[DB-SIG] API Enhancements

Greg Stein gstein@lyra.org
Wed, 03 Mar 1999 06:27:04 -0800

M.-A. Lemburg wrote:
> ...
> Hmm, strings wouldn't indicate order. Cursor level thread safety
> implies connection level and module level.

Sounds reasonable.

> > A module global stating the specification level would also be handy.
> > '1.1' for modules conforming to the DBAPI 1.1 spec. If the global is not
> > present, then the module is a 1.0 module.
> How about: apilevel ?!


> > But this update is passed to the execute() method of the cursor object
> > that you're talking about, isn't it? Or do you create a second cursor,
> > which updates the record currently indicated by the first cursor?
> Both are possible. It depends on the database capabilities whether
> this technique is of much use: e.g. you could update all the records
> starting from the 10th row in a result set. Some DBs support scrolling
> cursors in backward direction too, making updates relying on external
> resources (e.g. file in a file system) possible.

No... The semantics of execute() are that it wipes the cursor and starts
a fresh operation. I *really* don't think you can change that.
Therefore, you must use a second cursor to derive any benefit from named

> > Isn't that kind of technique a bit difficult without a rigorous
> > specification of the module's fetching behavior? Just because I called
> > fetchone() doesn't mean the cursor is sitting on the first record... an
> > array-fetch may have occurred, and the cursor is 90 rows later.
> Good point. fetchone() ought do what the name implies: fetch exactly
> one record. Otherwise usage of cursors would be pointless anyway.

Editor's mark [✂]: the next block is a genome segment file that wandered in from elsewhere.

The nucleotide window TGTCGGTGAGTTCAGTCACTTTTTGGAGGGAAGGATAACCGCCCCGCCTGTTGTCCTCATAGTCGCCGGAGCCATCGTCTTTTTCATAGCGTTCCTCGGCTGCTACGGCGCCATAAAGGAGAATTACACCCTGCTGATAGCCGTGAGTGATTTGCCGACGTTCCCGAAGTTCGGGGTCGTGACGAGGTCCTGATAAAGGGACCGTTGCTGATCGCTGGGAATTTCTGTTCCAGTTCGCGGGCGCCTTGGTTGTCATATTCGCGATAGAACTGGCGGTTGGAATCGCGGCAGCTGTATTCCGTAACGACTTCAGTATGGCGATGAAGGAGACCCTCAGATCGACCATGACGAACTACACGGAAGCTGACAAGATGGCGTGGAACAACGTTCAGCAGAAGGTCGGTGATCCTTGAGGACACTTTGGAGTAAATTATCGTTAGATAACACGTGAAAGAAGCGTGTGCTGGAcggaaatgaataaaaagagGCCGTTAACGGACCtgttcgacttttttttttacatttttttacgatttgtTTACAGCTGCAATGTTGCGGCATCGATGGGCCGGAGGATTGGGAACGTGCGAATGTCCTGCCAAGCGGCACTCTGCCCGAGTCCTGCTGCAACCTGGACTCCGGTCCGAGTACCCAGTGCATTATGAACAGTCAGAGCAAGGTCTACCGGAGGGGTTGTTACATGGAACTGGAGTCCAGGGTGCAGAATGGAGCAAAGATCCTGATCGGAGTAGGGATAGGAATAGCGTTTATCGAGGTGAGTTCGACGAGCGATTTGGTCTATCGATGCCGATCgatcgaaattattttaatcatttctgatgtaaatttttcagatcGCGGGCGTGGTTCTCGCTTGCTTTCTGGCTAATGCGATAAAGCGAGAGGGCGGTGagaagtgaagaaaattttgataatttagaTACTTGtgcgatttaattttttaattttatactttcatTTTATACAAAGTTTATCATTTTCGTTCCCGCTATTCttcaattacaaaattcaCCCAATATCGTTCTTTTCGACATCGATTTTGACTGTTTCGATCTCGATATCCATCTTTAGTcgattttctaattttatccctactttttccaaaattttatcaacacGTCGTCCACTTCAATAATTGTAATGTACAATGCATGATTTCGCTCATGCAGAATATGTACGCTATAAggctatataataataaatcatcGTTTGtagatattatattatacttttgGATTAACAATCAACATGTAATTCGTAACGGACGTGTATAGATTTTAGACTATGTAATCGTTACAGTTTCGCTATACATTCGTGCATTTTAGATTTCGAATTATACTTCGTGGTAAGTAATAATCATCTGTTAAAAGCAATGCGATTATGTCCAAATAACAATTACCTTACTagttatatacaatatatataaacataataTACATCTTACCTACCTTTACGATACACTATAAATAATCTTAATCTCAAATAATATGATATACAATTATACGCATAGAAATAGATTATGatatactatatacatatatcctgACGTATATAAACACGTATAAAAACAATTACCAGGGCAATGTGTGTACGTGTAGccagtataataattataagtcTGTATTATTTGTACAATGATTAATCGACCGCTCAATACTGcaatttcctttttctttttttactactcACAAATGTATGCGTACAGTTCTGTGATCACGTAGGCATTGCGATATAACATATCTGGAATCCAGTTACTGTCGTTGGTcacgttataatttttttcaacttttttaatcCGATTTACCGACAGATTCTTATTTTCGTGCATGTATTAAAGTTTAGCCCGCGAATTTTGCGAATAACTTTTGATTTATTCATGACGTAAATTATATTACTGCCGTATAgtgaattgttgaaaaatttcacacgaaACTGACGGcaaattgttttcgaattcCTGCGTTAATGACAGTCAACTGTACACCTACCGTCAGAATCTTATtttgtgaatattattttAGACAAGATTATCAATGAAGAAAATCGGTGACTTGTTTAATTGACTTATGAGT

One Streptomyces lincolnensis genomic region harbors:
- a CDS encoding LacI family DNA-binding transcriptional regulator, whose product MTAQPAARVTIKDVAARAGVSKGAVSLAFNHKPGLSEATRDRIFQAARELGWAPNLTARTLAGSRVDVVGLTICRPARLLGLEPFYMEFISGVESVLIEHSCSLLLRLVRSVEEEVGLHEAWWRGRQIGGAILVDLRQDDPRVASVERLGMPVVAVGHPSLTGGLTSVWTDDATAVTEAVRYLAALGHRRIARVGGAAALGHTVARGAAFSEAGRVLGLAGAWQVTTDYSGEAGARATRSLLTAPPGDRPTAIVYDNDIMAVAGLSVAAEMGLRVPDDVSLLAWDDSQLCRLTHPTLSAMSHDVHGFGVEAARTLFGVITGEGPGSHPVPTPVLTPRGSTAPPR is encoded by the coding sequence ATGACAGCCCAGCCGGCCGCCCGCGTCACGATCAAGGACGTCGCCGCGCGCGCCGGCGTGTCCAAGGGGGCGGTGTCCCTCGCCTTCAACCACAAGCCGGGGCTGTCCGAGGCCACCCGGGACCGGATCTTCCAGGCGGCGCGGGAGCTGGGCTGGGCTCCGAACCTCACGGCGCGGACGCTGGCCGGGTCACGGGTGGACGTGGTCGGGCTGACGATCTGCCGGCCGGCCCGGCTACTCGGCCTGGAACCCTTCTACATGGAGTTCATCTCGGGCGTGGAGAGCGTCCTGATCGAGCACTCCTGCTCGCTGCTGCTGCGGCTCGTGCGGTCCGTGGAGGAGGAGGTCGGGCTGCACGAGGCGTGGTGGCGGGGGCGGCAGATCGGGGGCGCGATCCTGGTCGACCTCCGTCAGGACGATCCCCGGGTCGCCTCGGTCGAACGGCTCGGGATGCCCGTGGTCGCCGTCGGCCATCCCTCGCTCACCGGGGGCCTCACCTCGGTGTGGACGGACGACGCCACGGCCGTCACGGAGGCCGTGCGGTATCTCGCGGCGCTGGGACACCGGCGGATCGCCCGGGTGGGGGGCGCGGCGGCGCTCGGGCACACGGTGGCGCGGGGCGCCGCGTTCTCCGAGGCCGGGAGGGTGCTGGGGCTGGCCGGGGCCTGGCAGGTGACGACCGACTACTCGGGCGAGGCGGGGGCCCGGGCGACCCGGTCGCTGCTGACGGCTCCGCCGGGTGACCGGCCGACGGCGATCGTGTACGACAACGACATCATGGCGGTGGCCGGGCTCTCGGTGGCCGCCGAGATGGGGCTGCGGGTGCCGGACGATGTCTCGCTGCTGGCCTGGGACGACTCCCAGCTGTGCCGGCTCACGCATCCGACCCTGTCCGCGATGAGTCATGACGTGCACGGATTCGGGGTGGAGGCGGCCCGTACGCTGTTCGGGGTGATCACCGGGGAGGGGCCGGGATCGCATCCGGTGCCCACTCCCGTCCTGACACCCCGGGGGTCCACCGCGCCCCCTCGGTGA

fetchone() is free to fetch as many as it likes. It merely needs to
*return* one at a time. The name "fetch" is from the viewpoint of the
DBAPI client. NOT the underlying module.

If these named cursors are added, then fetchone() would need to alter
its operation and semantics to rigorously specify where the cursor is.

IMO, this is getting really ugly. I don't see that we should allow these
kinds of varying semantics simply to get something of unknown benefit.

> > By naming a cursor, it would seem that any array-fetching would need to
> > be disabled so that a program can actually determine what record is
> > being referenced by the cursor. For safety, it may even be prudent to
> > disable fetchmany() and fetchall().
> Leave that to the user of the database interface. It should
> be mentioned in the spec. though. fetchmany() may actually fetch
> more records than requested. fetchall() wouldn't make sense
> in this context anyway.

All the methods can fetch as many as they'd like. The only semantics are
on the return amounts. The API provides a way to give the module
array-size hints, but the module is still free to ignore them and
optimize differently.

> > Finally: is there a performance gain to the named-cursor technique?
> > (compared to an UPDATE ... WHERE <primary-key> = <value>)
> Hard to say... it could safe a temporary table though.

I am beginning to believe that these named cursors don't make a lot of
sense, unless there is a way to rigorously specify fetching behavior.
However, we have specifically *avoided* doing this to allow the module
implementor much more freedom.

I would recommend that named cursors and the associated fetching
behavior specification are NOT incorporated into the API specification.

> As Tod already pointed out, the nextset() method does have its
> use for stored procedures: result sets are needed to group data.
> If the interface would just silently move to the next set, there
> would be no way to identify the set boundary.



Greg Stein, http://www.lyra.org/